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Volunteering at Scouts is changing to help us reach more young people

Volunteering is changing to help us reach more young people

Volunteering is changing at Scouts. Read more

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Talking to young people and their parents or carers about safety

FS120338 (Published July 2021)

Why’s safety important ?

Keeping everyone safe in Scouts is everyone’s responsibility and creating a culture of safety within Scouts will help to do this.

We do this by making safety part of everything we do and not just when we think something is high risk. 

Being safe is a fundamental skill for life for everyone.

Why do we do it?

Nobody wants anyone, their friends or others to get hurt. Neither do they want their things to get damaged. We focus on working together with all involved in an activity, reflecting our Scout values, particularly Care and Co-operation.

The trust and expectation of young people and their families and carers is that Scouts is seen as a safe place to develop and have fun.

What do we include?

Everyone can contribute to managing risk. Adults will bring experience based on maturity, but young people also add to the understanding by including their expectations of the activity to be considered in the way it is run.

Talk out loud to other leaders and young people your planning. This helps in sharing knowledge and building young people’s future life skills. You could talk through who is involved, what they will be doing, where they do it, what training or instruction they need and what equipment they should have.

How do we go about it?

It’s not about spoiling people’s fun, but about adapting what we do to control any risks to ensure that all involved enjoy their adventure.

Not considering those risks could lead to people being harmed and it’s important to help all involved, young people or adults, to understand risks and what to do to avoid and manage the risk.  

Hold a safety briefing and demonstrate what to do

Explain the activity, demonstrate what to do and identify possible risks and what you can do to avoid the risk. You can make it fun and make it part of the activity.

Discuss with your young people what the activity involves, then ask them what dangers there might be from doing it. Who could be hurt or how? 

For example: an active game with Cubs might get them thinking about running, tripping, falling over; Scouts might be cycling and will think about the terrain or about how to brake safely.  This promotes a culture of reasoned understanding and buy-in to the controls needed to stay safe.

Have a section code of conduct

You'll talk about safety without realising it, your section code of conduct will outline certain behaviours which are important to keep everyone safe.

Make sure that these are developed in discussion with young people and that they understand why they are being asked to behave in this way. Be sure to review these regularly and explain them to new members.

Reflect at the end of the activity

Reviewing how an activity went helps us know how we might run it next time.

Taking time to reflect on the activity with the young people and adults together is an ideal opportunity for all to appreciate what they have achieved and learnt through the activity. 

These reflection sessions will also provide the opportunity to introduce thoughts about ‘how safe were people?’, ‘did anything get damaged?’, developing the young peoples understanding of safety.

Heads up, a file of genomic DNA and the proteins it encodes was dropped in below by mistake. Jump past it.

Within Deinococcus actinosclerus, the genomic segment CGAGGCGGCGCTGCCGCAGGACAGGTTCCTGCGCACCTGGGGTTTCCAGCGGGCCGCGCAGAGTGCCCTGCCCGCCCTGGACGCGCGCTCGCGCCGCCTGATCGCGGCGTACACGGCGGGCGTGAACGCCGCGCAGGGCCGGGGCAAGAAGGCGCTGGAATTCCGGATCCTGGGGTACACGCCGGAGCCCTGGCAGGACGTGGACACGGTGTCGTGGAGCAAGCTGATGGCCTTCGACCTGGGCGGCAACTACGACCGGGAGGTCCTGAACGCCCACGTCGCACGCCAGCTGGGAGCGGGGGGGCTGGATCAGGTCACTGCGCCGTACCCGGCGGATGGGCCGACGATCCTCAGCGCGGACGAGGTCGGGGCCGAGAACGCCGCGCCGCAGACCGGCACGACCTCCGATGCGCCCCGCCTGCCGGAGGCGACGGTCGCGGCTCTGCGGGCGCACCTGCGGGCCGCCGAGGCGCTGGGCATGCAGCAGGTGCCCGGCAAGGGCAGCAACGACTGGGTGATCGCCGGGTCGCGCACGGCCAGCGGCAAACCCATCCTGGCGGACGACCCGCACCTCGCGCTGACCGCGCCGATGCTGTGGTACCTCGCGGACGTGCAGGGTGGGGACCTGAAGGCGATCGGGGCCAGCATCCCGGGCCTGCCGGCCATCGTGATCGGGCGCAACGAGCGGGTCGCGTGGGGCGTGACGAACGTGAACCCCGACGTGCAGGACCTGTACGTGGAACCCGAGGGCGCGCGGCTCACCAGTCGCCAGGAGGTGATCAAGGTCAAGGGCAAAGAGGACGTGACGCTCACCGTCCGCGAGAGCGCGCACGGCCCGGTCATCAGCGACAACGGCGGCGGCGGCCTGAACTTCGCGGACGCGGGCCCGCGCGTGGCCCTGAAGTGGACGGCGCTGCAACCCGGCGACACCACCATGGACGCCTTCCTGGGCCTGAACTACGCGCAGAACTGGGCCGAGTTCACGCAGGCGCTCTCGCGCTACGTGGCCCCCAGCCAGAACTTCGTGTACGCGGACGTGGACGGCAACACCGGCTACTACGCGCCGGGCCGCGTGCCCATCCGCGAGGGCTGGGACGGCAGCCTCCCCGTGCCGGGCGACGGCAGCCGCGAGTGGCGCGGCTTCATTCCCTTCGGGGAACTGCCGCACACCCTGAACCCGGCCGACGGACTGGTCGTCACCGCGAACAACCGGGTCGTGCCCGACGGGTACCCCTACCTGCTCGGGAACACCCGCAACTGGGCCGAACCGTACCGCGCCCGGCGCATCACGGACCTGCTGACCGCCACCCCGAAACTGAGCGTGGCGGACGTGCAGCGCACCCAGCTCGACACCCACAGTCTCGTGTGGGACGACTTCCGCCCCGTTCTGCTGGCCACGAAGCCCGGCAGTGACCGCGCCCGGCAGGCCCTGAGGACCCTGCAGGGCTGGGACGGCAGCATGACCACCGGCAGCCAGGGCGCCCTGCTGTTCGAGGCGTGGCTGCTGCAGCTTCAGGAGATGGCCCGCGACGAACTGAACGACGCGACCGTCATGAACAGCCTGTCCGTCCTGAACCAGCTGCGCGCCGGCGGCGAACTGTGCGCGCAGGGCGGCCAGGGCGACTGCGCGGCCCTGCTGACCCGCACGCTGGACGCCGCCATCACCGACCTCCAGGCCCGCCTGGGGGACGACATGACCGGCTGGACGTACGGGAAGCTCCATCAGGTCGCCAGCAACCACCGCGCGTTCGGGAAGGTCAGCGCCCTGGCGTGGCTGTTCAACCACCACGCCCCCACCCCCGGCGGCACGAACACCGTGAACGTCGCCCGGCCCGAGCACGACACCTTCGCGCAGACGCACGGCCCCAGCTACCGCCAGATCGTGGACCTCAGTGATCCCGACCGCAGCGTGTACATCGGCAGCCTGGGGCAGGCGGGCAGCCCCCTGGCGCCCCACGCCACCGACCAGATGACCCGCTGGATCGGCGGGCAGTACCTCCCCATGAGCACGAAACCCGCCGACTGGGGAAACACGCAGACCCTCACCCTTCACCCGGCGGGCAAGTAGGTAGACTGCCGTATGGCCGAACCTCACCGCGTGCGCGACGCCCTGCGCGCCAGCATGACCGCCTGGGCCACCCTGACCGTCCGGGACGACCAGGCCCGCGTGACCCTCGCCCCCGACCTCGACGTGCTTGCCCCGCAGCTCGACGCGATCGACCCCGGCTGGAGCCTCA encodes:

This promotes the conversation about what they can improve for the next time (reviewing the controls).

Keep them informed

Explain the activities or camp. Identify potential risks and reassure parents. Things like having contact telephone numbers, planned activities – who will be leading – sharing risk assessments. 

Explaining how we keep young people safe to a parent and carer will start early on in the journey of a new member joining. It’s important to be open with parents and carers about the kind of activities on offer and how these are managed. 

Make sure to explain key information, such as how the arrival and departure at your meetings is kept safe, how you have guidelines for behaviour to keep everyone safe, your InTouch process, and what happens if an incident does occur. 

Some parents and carers may be more inquisitive than others, so don't be concerned if they ask for information on the training those leading activities undertake or if you've had incidents occur. 

Let them watch

You could have parents and carers stay and observe the meeting, so they can see how you put this into practice. A short observation can be really reassuring to a parent or carer in the early stages of a young person's involvement with us.

Share your programme

Sharing your programmes with parents and carers will keep them informed of what you are up to. You can also use it to share relevant information, such as what footwear is needed on a certain night or how an activity is being managed if it's a bit more unusual. 

Plan for Nights Away, day trips and larger events 

If you have larger events, a day trip or a Nights Away event, you’re likely to be providing a bit more information than the usual section meeting. A parents and carers meetings or briefing session can be a great way to share more information. Remember to talk through the activities, the menu, free time, what to pack, insurance and how you’ll be managing safety while on the trip too.

Risk assessments

Everything we do involves an element of risk, so we need to have plans in place to manage this. This guidance will help you to do that, both before and during an activity or event.

Planning and assessing risk

InTouch Process

InTouch is the system that helps you to communicate at all Scout activities and events. It's flexible and lets Groups and Sections work out the best way to keep in touch during these activities.